religion of truth, that tended to enslave the artist's free- 
dom of vision and imagination still more than the re- 
quirements of the church had done in the days of the 
Early Renaissance. The result was for a long time dis- 
astrous to English painting and to English public taste; 
* for it established as a standard of excellence a petty ren- 
dering in smooth, precise manner of the little insignifi- 
cances, at the expense of the larger truth of the whole. 
Ruskin was fond of quoting from the Bible, but missed 
the application of one text — "Woe unto you, scribes 
and Pharisees, hypocrites! for ye pay tithe of mint and 
anise and cummin, and have omitted the weightier mat- 
ters of the law. Ye blind guides, which strain at a gnat 
and swallow a camel." 

The Brotherhood, as a compact group, bound toge- 
ther by a common regard for sincerity and high pur- 



pose, lasted only a short time. Its members drifted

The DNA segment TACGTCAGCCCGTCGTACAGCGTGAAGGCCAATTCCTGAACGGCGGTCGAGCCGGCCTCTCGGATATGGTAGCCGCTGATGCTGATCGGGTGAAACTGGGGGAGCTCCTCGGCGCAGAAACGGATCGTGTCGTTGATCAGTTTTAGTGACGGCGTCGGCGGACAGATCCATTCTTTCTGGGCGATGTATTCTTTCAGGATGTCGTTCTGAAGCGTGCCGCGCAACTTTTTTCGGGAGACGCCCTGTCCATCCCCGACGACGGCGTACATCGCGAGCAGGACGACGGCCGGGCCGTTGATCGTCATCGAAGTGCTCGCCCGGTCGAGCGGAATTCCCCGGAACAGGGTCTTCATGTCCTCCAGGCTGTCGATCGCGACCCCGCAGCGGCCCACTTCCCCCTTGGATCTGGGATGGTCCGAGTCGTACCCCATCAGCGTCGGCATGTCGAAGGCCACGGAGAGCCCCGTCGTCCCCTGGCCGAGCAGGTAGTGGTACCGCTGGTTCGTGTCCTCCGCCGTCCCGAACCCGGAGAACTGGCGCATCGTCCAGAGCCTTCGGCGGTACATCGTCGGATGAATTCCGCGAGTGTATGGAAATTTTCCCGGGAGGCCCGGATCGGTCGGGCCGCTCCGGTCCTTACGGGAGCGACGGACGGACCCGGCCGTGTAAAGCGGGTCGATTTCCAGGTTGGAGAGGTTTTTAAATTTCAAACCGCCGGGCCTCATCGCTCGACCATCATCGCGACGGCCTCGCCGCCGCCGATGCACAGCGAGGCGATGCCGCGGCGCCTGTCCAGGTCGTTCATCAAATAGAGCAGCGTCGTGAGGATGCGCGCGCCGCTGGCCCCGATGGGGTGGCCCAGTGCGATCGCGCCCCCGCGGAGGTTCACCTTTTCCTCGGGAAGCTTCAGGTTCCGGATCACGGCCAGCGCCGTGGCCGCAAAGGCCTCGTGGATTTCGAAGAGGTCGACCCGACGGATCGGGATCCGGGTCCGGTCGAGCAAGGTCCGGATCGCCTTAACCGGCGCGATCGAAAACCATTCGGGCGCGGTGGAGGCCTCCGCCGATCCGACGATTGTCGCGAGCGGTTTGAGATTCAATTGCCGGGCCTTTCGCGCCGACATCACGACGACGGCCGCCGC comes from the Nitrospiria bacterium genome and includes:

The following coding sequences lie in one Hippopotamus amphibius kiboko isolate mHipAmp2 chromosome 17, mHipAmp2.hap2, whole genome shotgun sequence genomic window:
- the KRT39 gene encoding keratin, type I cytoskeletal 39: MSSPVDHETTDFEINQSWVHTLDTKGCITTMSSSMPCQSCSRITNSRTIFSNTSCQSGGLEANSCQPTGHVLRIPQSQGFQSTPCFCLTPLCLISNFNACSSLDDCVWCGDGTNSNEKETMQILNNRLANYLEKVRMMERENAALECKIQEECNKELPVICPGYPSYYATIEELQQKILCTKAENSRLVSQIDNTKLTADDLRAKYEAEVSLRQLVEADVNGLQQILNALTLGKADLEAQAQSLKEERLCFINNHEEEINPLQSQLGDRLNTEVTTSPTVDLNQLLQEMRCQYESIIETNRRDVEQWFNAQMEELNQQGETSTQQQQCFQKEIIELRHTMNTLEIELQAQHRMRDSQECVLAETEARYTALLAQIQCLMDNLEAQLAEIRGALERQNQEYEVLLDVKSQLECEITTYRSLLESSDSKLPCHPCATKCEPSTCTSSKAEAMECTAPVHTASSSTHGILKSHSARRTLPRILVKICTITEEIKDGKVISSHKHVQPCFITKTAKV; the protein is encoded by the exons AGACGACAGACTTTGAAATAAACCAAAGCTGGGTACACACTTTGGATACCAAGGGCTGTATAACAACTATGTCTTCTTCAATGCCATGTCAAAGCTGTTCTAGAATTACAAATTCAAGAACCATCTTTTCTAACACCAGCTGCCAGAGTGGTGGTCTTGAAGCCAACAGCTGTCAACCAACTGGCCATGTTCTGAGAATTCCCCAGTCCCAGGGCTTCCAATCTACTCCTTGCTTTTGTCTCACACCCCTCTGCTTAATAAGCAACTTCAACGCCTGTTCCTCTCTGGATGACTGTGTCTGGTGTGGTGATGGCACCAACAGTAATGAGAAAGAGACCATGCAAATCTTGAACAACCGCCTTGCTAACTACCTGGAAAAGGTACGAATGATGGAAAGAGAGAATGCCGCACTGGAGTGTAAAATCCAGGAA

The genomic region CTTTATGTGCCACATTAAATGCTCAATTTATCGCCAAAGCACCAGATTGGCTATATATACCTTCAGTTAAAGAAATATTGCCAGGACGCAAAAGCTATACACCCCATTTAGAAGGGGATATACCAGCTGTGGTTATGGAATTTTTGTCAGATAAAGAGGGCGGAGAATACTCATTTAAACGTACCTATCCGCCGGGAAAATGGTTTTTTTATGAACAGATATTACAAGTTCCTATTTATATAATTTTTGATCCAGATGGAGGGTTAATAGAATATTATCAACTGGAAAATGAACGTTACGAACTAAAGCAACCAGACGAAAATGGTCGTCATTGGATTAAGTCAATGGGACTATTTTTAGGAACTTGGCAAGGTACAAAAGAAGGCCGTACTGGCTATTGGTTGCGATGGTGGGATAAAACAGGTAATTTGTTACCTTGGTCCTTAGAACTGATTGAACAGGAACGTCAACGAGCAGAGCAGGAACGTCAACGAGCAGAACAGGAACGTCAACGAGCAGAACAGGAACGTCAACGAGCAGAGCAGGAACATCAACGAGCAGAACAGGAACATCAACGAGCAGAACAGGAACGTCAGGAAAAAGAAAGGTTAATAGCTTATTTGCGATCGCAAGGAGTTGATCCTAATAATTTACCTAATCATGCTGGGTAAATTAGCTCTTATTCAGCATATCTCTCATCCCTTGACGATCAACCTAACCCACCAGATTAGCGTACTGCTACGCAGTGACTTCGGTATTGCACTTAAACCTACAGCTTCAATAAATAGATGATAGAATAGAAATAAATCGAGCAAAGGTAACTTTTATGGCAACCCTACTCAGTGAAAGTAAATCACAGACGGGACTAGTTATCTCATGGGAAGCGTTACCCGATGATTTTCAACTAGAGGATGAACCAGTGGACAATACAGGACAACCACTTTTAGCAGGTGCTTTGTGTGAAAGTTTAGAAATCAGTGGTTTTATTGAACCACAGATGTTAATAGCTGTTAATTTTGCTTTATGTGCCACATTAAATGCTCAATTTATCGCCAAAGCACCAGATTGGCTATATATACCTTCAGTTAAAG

into separate lines of work, yet its influence upon art 
both in England and on the Continent was far-reach- 
ing. However, the direction which it took may better 
be considered after we have studied the two men, 
Rossetti and Holman Hunt, who proved to be the 
most distinctively original members of the disbanded 

Ruskin's contention that modern art must be con- 
cerned with spiritual expression was realized in Rossetti ; 
that it must be religious in motive and truthful to the 
minutest detail, in Holman Hunt. This will be appar- 
ent in a study of the two pictures here reproduced. In 
The Blessed Damozel our interest is drawn toward the 
face of the woman looking down ; everything else is con- 
tributory to the impression that it arouses ; even the title 
excites our wonder. Who is she, and why that expres- 
sion of her face? In The Light of the Worlds however, 
it is the matter-of-factness of the picture that first at- 
tracts us. Its title, even if we have not immediately